One of the great pleasures I’ve had as a result of reigniting my friendship with Fred Hembeck and his wife Lynn Moss was getting to know their daughter Julie. From an awkward 15-year-old teenager to a beautiful 18-year-old young lady, she has blossomed in her confidence as well as her artistic eye. She will be going to college next month in New York State, but about four hours from home, compared with a couple colleges she looked at right in the Mid-Hudson that were only about an hour’s drive. So Fred and Lynn have to cope with being empty-nesters.
In fact, Leonard Bernstein, who would have been 90 today, discusses and plays the Ode for Joy, just for Julie:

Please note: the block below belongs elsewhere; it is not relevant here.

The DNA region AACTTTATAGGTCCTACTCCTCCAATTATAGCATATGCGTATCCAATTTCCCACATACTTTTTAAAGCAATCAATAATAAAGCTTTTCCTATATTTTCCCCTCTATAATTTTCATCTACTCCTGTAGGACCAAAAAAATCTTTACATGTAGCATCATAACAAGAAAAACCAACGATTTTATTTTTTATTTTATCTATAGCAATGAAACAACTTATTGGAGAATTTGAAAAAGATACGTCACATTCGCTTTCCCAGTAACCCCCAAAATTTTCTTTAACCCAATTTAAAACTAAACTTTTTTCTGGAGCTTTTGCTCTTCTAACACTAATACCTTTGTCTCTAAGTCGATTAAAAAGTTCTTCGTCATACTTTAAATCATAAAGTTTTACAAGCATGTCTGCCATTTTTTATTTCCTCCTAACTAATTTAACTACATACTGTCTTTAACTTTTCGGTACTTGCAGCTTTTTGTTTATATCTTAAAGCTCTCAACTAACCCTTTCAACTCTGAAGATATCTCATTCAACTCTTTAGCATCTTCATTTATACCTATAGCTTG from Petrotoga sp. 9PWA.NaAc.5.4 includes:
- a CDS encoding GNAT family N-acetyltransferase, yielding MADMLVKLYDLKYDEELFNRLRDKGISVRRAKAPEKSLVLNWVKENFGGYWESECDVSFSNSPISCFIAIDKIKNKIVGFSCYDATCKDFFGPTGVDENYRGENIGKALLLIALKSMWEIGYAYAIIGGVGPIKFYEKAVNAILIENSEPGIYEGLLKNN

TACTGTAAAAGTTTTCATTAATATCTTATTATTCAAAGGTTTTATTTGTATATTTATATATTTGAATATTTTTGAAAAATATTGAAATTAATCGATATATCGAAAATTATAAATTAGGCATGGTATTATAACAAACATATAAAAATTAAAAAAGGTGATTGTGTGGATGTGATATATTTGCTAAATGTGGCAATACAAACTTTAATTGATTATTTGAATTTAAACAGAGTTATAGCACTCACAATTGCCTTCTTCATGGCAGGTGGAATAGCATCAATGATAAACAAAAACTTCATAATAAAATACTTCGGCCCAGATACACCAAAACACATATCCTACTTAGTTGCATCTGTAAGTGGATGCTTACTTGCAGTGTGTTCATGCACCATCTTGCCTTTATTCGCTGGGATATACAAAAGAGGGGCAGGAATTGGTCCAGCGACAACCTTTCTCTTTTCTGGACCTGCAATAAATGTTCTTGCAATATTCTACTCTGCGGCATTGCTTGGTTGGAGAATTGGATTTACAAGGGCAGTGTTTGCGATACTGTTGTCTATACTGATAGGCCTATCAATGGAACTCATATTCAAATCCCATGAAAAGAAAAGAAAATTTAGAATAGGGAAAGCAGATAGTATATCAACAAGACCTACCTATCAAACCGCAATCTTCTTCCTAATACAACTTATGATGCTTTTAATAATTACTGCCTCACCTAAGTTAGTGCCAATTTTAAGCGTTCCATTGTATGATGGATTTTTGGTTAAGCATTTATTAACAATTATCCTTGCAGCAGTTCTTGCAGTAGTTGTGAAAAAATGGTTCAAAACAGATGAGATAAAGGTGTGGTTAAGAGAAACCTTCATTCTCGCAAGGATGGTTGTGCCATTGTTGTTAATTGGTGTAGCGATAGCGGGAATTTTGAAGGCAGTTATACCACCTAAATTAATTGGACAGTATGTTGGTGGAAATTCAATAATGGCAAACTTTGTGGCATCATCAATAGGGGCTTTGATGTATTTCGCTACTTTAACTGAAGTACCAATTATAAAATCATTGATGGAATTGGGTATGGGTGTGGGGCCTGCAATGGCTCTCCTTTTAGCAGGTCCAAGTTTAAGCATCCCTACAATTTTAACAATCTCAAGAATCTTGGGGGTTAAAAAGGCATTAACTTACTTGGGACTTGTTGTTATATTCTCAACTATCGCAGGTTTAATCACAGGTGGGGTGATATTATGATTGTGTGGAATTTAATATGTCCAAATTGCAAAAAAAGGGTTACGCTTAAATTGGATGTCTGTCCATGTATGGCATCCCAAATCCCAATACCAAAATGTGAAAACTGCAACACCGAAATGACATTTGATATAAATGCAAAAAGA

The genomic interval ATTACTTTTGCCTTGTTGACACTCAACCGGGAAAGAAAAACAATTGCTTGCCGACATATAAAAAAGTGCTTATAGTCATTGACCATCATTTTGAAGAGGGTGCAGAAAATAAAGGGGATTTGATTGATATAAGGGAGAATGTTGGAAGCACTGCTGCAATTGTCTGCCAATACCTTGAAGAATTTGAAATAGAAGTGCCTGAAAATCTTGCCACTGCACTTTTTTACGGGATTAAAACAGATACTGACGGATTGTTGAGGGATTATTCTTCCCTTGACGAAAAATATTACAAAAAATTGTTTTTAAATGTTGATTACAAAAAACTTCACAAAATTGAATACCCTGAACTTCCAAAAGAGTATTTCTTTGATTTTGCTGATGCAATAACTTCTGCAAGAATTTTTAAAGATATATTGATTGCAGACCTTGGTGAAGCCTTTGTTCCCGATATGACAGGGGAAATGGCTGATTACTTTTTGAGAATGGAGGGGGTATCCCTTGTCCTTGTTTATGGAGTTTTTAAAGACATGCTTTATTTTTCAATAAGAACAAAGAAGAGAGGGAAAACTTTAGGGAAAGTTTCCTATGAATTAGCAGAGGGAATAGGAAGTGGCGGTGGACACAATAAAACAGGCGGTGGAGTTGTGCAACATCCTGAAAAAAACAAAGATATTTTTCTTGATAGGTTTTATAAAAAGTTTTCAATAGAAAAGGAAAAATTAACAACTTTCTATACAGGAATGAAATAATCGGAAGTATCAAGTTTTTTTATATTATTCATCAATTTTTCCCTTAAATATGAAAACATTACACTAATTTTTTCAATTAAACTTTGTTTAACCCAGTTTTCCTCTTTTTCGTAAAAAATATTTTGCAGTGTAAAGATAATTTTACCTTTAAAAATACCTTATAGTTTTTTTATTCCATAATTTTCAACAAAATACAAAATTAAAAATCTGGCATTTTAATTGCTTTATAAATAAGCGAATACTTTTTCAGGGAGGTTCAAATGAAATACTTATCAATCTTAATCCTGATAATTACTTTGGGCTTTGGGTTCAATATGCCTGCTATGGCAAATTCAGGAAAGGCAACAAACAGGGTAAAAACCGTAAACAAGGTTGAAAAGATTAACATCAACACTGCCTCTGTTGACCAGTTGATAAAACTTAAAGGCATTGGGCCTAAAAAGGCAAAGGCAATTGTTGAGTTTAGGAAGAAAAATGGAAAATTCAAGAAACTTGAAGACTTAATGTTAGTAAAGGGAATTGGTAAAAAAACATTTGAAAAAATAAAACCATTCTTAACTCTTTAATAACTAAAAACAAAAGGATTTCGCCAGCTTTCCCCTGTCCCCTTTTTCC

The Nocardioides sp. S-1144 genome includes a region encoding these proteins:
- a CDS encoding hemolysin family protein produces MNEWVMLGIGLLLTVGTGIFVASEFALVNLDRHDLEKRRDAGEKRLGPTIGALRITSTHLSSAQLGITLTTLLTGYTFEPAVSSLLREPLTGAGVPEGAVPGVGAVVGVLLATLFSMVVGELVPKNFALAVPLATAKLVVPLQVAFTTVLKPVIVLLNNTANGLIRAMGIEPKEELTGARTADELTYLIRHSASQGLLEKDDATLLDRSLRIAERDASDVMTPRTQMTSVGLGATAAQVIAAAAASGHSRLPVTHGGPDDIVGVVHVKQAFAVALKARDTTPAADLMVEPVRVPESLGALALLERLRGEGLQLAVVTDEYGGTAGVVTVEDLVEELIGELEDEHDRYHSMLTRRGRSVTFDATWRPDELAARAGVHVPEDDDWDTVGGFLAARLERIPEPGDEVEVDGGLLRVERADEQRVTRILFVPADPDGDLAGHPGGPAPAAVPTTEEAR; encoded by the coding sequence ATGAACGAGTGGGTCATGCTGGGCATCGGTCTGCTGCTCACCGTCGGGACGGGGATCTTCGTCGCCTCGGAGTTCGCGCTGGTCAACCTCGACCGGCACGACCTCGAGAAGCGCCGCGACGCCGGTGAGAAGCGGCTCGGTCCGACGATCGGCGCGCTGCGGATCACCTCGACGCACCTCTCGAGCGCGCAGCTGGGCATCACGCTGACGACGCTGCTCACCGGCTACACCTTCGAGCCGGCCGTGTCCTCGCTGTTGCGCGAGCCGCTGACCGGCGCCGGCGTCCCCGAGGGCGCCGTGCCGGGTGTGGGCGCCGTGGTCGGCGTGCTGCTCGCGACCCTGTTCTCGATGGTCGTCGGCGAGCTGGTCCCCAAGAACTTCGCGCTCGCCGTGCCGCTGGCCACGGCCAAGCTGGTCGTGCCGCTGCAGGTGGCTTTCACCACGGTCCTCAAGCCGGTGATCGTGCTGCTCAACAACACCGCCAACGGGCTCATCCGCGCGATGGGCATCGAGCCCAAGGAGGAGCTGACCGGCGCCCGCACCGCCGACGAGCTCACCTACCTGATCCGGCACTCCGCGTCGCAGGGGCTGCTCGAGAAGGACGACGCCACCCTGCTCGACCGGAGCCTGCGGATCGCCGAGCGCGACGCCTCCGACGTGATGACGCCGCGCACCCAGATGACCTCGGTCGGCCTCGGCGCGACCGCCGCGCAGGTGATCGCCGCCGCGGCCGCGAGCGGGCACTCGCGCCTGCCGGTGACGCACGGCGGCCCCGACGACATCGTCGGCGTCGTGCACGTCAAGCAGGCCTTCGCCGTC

And speaking of the Hembecks, Carol, Lydia and I made our annual trek to their chateau earlier this month. As usual, Fred and I blathered about what we’ve later described as unincapsulable. I know we talked about FantaCo, Regis Philbin, and Fred’s new book. But the conversation tended to flit from subject to subject.
He, our wives and I also had a philosophical conversation about blogging. My wife chastised me for me saying that she should look at my blog, rather than me having to explain what I had written. I noted that it isn’t just the information in the blog that I was trying to convey but the style and manner in which I said it. So to give a Cliff’s Notes version of it wouldn’t do it justice.
Fred ragged on me when he discovered that I had watched on the Internet the last 10 minutes of “There Shall Be Blood.” About every 10 minutes he would find some parallel slapdown to give me, ending with “Oh I suppose you listened to/read/watched/ saw the last 10 minutes of THAT,” no matter what it was. He even got my beloved wife to join in the fun. I had a good time anyway, with Lynn’s vegetarian dinner a highlight of the day.
Another satisfied Fred Hembeck customer.